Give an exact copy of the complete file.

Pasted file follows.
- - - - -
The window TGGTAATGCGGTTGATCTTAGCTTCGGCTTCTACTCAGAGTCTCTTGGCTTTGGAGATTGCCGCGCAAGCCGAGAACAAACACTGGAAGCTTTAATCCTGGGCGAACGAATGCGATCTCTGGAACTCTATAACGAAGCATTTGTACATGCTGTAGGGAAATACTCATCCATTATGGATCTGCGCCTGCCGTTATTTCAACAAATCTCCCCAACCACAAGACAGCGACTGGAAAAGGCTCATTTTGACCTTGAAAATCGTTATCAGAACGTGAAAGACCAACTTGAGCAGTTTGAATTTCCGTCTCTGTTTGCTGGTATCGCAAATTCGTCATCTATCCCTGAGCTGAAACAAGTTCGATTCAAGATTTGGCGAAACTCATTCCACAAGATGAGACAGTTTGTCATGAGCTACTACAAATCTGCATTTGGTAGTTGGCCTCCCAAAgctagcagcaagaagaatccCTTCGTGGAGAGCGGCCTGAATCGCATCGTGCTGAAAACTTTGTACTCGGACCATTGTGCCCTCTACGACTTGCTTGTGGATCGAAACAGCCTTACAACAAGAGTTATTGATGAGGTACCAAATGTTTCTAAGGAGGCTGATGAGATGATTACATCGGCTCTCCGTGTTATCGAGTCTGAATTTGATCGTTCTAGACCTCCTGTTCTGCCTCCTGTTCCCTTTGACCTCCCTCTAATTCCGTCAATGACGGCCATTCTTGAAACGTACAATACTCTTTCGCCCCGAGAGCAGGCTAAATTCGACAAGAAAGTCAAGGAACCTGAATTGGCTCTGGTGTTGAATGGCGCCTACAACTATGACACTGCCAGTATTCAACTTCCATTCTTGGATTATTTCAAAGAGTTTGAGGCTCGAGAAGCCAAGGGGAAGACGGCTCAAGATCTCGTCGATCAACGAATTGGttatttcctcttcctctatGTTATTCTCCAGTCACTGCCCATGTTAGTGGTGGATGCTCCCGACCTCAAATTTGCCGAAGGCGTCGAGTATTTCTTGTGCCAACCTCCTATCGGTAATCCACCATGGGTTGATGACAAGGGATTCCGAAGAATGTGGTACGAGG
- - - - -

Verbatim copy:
The window TGGTAATGCGGTTGATCTTAGCTTCGGCTTCTACTCAGAGTCTCTTGGCTTTGGAGATTGCCGCGCAAGCCGAGAACAAACACTGGAAGCTTTAATCCTGGGCGAACGAATGCGATCTCTGGAACTCTATAACGAAGCATTTGTACATGCTGTAGGGAAATACTCATCCATTATGGATCTGCGCCTGCCGTTATTTCAACAAATCTCCCCAACCACAAGACAGCGACTGGAAAAGGCTCATTTTGACCTTGAAAATCGTTATCAGAACGTGAAAGACCAACTTGAGCAGTTTGAATTTCCGTCTCTGTTTGCTGGTATCGCAAATTCGTCATCTATCCCTGAGCTGAAACAAGTTCGATTCAAGATTTGGCGAAACTCATTCCACAAGATGAGACAGTTTGTCATGAGCTACTACAAATCTGCATTTGGTAGTTGGCCTCCCAAAgctagcagcaagaagaatccCTTCGTGGAGAGCGGCCTGAATCGCATCGTGCTGAAAACTTTGTACTCGGACCATTGTGCCCTCTACGACTTGCTTGTGGATCGAAACAGCCTTACAACAAGAGTTATTGATGAGGTACCAAATGTTTCTAAGGAGGCTGATGAGATGATTACATCGGCTCTCCGTGTTATCGAGTCTGAATTTGATCGTTCTAGACCTCCTGTTCTGCCTCCTGTTCCCTTTGACCTCCCTCTAATTCCGTCAATGACGGCCATTCTTGAAACGTACAATACTCTTTCGCCCCGAGAGCAGGCTAAATTCGACAAGAAAGTCAAGGAACCTGAATTGGCTCTGGTGTTGAATGGCGCCTACAACTATGACACTGCCAGTATTCAACTTCCATTCTTGGATTATTTCAAAGAGTTTGAGGCTCGAGAAGCCAAGGGGAAGACGGCTCAAGATCTCGTCGATCAACGAATTGGttatttcctcttcctctatGTTATTCTCCAGTCACTGCCCATGTTAGTGGTGGATGCTCCCGACCTCAAATTTGCCGAAGGCGTCGAGTATTTCTTGTGCCAACCTCCTATCGGTAATCCACCATGGGTTGATGACAAGGGATTCCGAAGAATGTGGTACGAGG